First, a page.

August 24, 2013

Pakistan’s former military dictator, Gen. Pervez Musharraf, was indicted last week on charges of murdering former Prime Minister Benazir Bhutto, and for treason.

Benazir Bhutto was killed during a bomb attack on her convoy in Rawalpindi during an election rally in December, 2007. She had just returned from exile in Britain and Dubai and was campaigning to regain power as prime minister at the head of her powerful People’s Party.

I had known Benazir for many years and was horrified and shaken by her death. I also knew her accused killer, Gen. Pervez Musharraf, making this a very personal case for me.

Though I’d been a frequent critic in the past of Benazir and her corruption-embroiled relatives, in recent years I’d drawn close to the embattled leader at a time when she was down and out in exile. Some of my readers in Pakistan accused me of being “bewitched” by Benazir. Not bewitched, just deeply impressed by this brilliant, intense, regal woman.

I’d just finished drawing up a proposed new political platform for the People’s Party that emphasized independent policy, an end to feudalism, and reconciliation with tribal and Islamic militants on the Northwest Frontier (today Khyber Pakhtunkwa).

Two days before her killing, we had been exchanging emails in which I warned her not to appear in public except behind bullet-proof plexiglass, as do India’s leaders. We discussed various types of body armor.

“Eric, I’ve got to appear before my supporters. That’s the way we do it in Pakistan,” she replied, brushing off my warnings.

Over the phone, she told me, “if I am killed, the murderers will be the Chaudry brothers from Punjab.” Chaudhry Shujaat Hussain and Chaudhry Pervaiz Elahi were two of Musharraf’s most important backers and wealthy political barons.

Since Benazir’s murder, no evidence linking the Chaudhrys to her murder has emerged. But she was emphatic in naming them to me.

Interestingly, Benazir and I were in London with her son Bilawal shortly before her ill-fated return to Pakistan. I asked her about the assassination of another Pakistani leader I’d known well and admired, President Zia ul-Haq. She dismissed my question with scorn (Zia had hanged her father, Zulfiqar Ali Bhutto), and said “we’ll never know who killed him – but who cares? He’s dead and gone.”

Ironically, her murder may also remain a permanent mystery.
I find it hard to believe that Musharraf orchestrated Bhutto’s death. True, she had outfoxed this not very bright general (she had contempt for all Pakistani generals, and they for her, calling Bhutto, “that girl.”) The discredited Musharraf seemed destined to be a powerless figurehead while the US-backed Benazir resumed leading Pakistan.

At the behest of Washington, Musharraf had ordered the deaths of many tribal and religious militants. He had too eagerly allowed the US military to occupy parts of his country and involve it in the Afghan conflict. But it’s difficult to imagine that Mush ordered the killing of the wildly popular Bhutto when an assassination could easily have failed and backfired. Such a plot would have exposed him to the anger of his patron, the United States, which had been promoting a Bhutto-Musharraf diumverate.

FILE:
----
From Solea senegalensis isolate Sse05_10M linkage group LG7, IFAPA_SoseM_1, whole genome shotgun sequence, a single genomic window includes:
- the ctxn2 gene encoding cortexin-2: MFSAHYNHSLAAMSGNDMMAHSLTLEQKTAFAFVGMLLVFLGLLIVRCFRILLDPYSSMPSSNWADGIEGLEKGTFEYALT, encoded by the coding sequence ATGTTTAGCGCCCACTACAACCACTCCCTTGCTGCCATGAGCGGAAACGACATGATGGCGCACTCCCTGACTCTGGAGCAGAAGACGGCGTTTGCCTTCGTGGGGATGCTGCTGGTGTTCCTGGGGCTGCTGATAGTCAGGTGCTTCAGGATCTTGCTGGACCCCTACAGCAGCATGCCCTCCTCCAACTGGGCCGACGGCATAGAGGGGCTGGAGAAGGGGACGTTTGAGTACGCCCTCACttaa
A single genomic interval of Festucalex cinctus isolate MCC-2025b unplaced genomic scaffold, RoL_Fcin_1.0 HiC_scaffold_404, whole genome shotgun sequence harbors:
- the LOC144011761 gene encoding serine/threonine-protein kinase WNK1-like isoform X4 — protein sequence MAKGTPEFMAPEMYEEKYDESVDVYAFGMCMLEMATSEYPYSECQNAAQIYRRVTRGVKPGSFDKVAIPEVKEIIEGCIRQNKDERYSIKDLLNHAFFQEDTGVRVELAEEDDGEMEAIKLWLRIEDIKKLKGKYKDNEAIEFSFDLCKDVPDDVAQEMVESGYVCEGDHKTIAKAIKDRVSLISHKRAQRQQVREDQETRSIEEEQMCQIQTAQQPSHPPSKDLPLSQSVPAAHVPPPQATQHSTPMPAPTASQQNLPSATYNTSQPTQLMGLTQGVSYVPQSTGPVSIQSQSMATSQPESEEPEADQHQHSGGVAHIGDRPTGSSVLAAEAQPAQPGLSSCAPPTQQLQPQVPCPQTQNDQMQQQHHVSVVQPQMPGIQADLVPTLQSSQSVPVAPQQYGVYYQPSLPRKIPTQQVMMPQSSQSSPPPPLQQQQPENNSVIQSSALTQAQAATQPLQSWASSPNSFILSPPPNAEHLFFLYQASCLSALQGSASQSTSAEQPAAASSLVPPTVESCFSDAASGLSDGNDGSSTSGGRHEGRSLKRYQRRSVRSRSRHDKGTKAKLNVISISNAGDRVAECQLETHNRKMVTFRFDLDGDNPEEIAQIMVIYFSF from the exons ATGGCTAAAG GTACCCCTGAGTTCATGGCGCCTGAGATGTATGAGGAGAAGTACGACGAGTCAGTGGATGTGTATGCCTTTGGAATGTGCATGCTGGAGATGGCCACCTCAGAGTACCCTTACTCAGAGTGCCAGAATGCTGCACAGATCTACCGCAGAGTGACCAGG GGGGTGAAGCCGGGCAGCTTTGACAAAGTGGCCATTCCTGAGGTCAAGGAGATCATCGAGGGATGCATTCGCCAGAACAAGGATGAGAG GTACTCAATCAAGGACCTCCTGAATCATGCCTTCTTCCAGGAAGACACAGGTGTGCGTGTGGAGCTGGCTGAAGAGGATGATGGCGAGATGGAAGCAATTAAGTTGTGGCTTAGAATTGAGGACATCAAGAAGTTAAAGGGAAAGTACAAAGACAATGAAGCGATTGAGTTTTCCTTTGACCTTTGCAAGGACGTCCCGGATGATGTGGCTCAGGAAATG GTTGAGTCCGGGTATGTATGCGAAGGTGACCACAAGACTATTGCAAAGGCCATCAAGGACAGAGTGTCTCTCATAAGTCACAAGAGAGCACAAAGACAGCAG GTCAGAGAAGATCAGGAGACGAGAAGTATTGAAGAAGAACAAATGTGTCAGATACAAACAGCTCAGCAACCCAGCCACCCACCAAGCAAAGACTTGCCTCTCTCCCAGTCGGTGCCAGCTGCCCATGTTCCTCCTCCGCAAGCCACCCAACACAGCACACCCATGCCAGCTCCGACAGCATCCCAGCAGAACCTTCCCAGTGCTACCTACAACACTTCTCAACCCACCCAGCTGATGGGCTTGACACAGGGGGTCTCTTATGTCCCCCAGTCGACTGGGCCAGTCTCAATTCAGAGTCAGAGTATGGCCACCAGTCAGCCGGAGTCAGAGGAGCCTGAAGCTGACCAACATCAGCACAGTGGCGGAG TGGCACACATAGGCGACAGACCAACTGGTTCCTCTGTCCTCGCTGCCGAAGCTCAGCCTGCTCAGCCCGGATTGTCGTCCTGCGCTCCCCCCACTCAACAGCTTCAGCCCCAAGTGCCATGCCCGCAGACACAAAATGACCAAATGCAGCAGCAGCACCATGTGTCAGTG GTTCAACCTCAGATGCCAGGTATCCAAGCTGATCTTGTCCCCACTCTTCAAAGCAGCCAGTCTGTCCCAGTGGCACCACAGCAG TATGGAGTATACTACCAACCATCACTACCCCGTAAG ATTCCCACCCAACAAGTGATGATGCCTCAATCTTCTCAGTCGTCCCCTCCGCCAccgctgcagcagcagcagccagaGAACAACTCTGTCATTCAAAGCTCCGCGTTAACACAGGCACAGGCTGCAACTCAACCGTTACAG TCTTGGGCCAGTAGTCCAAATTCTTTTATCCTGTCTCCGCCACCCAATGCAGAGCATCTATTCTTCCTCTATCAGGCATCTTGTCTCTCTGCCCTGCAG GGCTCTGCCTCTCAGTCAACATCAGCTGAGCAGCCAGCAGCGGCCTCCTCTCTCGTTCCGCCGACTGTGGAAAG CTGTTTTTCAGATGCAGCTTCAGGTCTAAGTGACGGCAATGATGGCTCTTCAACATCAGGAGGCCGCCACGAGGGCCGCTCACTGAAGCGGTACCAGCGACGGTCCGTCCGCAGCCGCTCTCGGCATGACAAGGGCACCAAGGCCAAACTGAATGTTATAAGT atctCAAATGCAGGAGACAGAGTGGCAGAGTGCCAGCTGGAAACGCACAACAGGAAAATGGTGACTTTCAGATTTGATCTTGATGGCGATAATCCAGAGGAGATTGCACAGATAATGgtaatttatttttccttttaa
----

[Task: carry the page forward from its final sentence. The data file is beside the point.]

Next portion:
Though I don’t see Musharraf guilty of murder, he seems open to charges of treason for overthrowing the government of Nawaz Sharif and opening Pakistan to foreign domination. However, Musharraf’s cronies and supporters in Punjab should fall under suspicion, as Benazir asserted. The idea that she was killed by tribal militants from Waziristan lacks credibility.

A UN investigation found Benazir’s murder could have been prevented had the government (ie Musharraf) provided proper security.

Musharraf had ordered the arrest and beating of senior judges who are now influencing his case. So Pakistan’s judiciary, never renowned for jurisprudence, can rightly be accused of bias.

Even so, Musharraf has a lot to pay for, including the killing of the most prominent Baluchi tribal chief. The US drone campaign that now ravages Pakistan was approved by him. Pakistan’s fierce generals are outraged by the trial of one of their own, but this time they should allow what passes for justice in Pakistan to take its course. That would be a final gift from Benazir.
30

copyright Eric S. Margolis 2013

This post is in: Pakistan

6 Responses to “WHO KILLED BENAZIR BHUTTO?”

  1. What can you say about a country where every leader since independence has either been assassinated or exiled; I guess you can say Pakistan. To blame Musharraf for not providing adequate security to Bhutto is caused by personal political vendettas, indirectly charging him with murdering Benazir Bhutto. In the hours after the assassination the scene was washed down with forensic dissolving foam. This reeks of government involvement but certainly not by Musharraf.

    The widely held belief remains that Benazir’s assassination was orchestrated by the ISI, a shadowy government organization equivalent of the CIA, a very powerful institution that makes up the infamous Pakistani apparatus of the ‘Deep State’. The ISI has been accused by the US of backing militancy in Afghanistan, a charge well-founded but not rooted in the ISI’s support of Islamic militancy, than its use for Islamic militants against arch-rival India.